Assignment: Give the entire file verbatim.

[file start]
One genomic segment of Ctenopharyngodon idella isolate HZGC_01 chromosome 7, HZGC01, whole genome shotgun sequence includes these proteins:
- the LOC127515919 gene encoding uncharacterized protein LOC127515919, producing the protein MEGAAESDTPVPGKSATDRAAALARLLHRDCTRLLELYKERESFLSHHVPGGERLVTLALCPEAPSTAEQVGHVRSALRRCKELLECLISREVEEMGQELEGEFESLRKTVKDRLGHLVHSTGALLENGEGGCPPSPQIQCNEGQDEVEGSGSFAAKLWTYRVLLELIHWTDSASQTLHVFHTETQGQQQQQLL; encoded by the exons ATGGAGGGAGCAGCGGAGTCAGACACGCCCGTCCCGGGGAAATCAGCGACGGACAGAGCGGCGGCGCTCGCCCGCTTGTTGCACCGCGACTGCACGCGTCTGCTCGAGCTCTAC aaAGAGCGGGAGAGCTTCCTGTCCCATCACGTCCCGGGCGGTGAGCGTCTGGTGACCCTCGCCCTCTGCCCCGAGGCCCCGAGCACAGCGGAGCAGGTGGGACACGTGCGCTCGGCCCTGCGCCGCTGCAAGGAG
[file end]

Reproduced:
One genomic segment of Ctenopharyngodon idella isolate HZGC_01 chromosome 7, HZGC01, whole genome shotgun sequence includes these proteins:
- the LOC127515919 gene encoding uncharacterized protein LOC127515919, producing the protein MEGAAESDTPVPGKSATDRAAALARLLHRDCTRLLELYKERESFLSHHVPGGERLVTLALCPEAPSTAEQVGHVRSALRRCKELLECLISREVEEMGQELEGEFESLRKTVKDRLGHLVHSTGALLENGEGGCPPSPQIQCNEGQDEVEGSGSFAAKLWTYRVLLELIHWTDSASQTLHVFHTETQGQQQQQLL; encoded by the exons ATGGAGGGAGCAGCGGAGTCAGACACGCCCGTCCCGGGGAAATCAGCGACGGACAGAGCGGCGGCGCTCGCCCGCTTGTTGCACCGCGACTGCACGCGTCTGCTCGAGCTCTAC aaAGAGCGGGAGAGCTTCCTGTCCCATCACGTCCCGGGCGGTGAGCGTCTGGTGACCCTCGCCCTCTGCCCCGAGGCCCCGAGCACAGCGGAGCAGGTGGGACACGTGCGCTCGGCCCTGCGCCGCTGCAAGGAG